But now I’m not so sure. Are they really going to try to hike rates and do QE at the same time?

I don’t know. I would be shocked if they did because they’d basically just be signing the dollar’s death warrant.

But it seems like it’s right around the bend. We may have to just accept the fact that hyperinflation is coming.

It may be time to prepare to start buying stocks. We need a crash, we deserve a crash–but we can’t fight the Fed.

Markets are beginning to turnaround on hopes of a Fed pivot even though the Fed has made it abundantly clear in the past they are not pivoting. The permabulls that make up the market participants want so desperately to believe the Fed is going to pivot and we’re going to back to QE and stocks can just keep going up indefinitely. They really have gotten to the point where they believe the market should never, ever go down. We should be in a permanent bull market at all times.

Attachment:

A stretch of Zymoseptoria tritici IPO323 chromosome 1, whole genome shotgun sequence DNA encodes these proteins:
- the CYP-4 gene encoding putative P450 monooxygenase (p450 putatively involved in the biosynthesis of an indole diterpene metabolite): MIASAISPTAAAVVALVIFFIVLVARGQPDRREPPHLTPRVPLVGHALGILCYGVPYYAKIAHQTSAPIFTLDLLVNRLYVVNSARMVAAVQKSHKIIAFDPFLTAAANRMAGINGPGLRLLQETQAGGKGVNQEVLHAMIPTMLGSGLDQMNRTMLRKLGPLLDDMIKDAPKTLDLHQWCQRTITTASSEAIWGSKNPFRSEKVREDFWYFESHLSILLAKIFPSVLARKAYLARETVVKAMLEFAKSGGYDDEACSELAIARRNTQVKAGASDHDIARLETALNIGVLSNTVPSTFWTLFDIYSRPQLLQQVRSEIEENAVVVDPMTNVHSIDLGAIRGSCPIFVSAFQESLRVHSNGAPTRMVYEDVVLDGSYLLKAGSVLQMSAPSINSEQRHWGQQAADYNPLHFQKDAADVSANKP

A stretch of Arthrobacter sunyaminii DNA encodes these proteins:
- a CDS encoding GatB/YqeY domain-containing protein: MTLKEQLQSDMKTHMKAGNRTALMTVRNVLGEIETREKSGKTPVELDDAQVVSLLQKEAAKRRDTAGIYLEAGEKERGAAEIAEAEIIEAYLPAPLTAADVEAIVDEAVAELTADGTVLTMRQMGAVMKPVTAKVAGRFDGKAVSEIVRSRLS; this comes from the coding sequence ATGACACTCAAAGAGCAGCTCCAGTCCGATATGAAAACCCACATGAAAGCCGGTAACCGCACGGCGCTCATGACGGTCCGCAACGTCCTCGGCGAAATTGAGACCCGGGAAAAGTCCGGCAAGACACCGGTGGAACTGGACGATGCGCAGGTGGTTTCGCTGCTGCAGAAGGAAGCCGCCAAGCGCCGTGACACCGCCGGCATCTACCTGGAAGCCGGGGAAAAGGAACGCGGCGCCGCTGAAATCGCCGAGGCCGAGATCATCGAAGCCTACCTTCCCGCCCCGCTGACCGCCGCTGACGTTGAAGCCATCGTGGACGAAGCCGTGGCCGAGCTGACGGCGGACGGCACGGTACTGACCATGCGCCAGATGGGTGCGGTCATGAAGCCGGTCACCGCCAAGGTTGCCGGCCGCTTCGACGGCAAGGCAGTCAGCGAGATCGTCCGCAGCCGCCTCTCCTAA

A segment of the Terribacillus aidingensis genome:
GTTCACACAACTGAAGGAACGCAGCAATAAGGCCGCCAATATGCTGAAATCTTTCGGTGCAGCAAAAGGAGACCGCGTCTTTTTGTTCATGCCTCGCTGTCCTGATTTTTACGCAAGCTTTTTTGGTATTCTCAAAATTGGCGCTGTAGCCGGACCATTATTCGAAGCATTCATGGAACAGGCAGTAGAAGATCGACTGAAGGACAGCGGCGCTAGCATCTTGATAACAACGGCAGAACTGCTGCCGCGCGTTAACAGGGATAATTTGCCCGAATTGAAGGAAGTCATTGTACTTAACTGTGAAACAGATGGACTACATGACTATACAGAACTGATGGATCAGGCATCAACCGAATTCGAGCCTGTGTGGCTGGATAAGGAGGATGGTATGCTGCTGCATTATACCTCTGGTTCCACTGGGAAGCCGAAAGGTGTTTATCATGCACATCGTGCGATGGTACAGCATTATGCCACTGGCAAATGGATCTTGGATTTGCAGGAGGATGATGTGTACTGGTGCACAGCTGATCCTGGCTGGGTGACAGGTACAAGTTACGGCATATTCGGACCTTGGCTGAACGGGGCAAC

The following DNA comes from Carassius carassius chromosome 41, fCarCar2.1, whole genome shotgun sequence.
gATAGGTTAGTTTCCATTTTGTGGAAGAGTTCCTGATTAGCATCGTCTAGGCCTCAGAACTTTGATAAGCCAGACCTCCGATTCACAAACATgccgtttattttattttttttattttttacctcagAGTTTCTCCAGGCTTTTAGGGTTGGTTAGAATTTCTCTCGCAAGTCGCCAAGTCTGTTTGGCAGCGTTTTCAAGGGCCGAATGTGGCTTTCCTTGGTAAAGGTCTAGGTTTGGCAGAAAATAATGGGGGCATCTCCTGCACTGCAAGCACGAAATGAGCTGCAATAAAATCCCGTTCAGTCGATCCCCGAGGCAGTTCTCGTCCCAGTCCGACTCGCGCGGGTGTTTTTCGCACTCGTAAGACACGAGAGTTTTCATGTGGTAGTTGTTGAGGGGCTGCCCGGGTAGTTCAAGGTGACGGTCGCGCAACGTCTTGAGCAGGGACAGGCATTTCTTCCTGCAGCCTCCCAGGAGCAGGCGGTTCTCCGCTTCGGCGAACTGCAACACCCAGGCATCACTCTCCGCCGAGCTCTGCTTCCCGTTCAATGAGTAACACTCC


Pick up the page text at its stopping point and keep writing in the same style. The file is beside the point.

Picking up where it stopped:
I don’t know if the BoE’s decision changes things for the Fed. Things are not breaking here in America, so I don’t see why the Fed would pivot just because the BoE pivoted.

You have to keep an eye out for any signs of a Fed pivot. We are on high alert right now.

Elsewhere, the Nord Stream pipeline that sends natural gas from Russia to Germany mysteriously blew up. We all know America was behind it for one simple reason: it prevents Germany from burying the hatchet with Russia.

Germany is going to freeze this winter because it is determined to impose sanctions on the Russians at America’s behest. But the Americans know the Germans are on the verge of capitulating and removing sanctions on Russia. So the Americans blew up the pipeline to make sure the Germans have no reason to capitulate on the sanctions. Now the Germans don’t even have the option of begging the Russians to turn the gas pipeline back on–the pipeline has been blown up.

So America will profit off of this by shipping liquefied natural gas to Europe to replace the lost gas supply from Russia.

That seems to be the plan here.